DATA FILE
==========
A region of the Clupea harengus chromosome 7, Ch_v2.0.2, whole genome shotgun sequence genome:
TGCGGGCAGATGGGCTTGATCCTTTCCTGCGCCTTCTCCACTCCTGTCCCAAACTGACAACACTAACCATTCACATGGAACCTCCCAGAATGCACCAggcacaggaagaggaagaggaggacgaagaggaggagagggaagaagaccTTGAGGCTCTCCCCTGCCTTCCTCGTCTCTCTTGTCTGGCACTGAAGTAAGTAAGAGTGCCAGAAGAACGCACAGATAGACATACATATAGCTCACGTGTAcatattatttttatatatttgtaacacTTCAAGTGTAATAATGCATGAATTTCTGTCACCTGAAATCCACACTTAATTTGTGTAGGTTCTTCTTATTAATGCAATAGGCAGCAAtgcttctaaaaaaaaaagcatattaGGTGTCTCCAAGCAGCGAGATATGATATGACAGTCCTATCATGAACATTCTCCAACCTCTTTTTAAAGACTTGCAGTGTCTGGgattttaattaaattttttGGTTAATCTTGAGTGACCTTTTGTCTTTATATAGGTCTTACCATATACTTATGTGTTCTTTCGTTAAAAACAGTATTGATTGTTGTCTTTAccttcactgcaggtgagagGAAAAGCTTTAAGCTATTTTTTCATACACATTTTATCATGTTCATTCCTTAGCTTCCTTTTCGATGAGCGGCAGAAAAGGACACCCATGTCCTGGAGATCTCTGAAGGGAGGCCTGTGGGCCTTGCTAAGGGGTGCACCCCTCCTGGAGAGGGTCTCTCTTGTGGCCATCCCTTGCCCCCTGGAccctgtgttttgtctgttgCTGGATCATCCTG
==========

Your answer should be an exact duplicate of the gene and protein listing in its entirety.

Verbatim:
A region of the Clupea harengus chromosome 7, Ch_v2.0.2, whole genome shotgun sequence genome:
TGCGGGCAGATGGGCTTGATCCTTTCCTGCGCCTTCTCCACTCCTGTCCCAAACTGACAACACTAACCATTCACATGGAACCTCCCAGAATGCACCAggcacaggaagaggaagaggaggacgaagaggaggagagggaagaagaccTTGAGGCTCTCCCCTGCCTTCCTCGTCTCTCTTGTCTGGCACTGAAGTAAGTAAGAGTGCCAGAAGAACGCACAGATAGACATACATATAGCTCACGTGTAcatattatttttatatatttgtaacacTTCAAGTGTAATAATGCATGAATTTCTGTCACCTGAAATCCACACTTAATTTGTGTAGGTTCTTCTTATTAATGCAATAGGCAGCAAtgcttctaaaaaaaaaagcatattaGGTGTCTCCAAGCAGCGAGATATGATATGACAGTCCTATCATGAACATTCTCCAACCTCTTTTTAAAGACTTGCAGTGTCTGGgattttaattaaattttttGGTTAATCTTGAGTGACCTTTTGTCTTTATATAGGTCTTACCATATACTTATGTGTTCTTTCGTTAAAAACAGTATTGATTGTTGTCTTTAccttcactgcaggtgagagGAAAAGCTTTAAGCTATTTTTTCATACACATTTTATCATGTTCATTCCTTAGCTTCCTTTTCGATGAGCGGCAGAAAAGGACACCCATGTCCTGGAGATCTCTGAAGGGAGGCCTGTGGGCCTTGCTAAGGGGTGCACCCCTCCTGGAGAGGGTCTCTCTTGTGGCCATCCCTTGCCCCCTGGAccctgtgttttgtctgttgCTGGATCATCCTG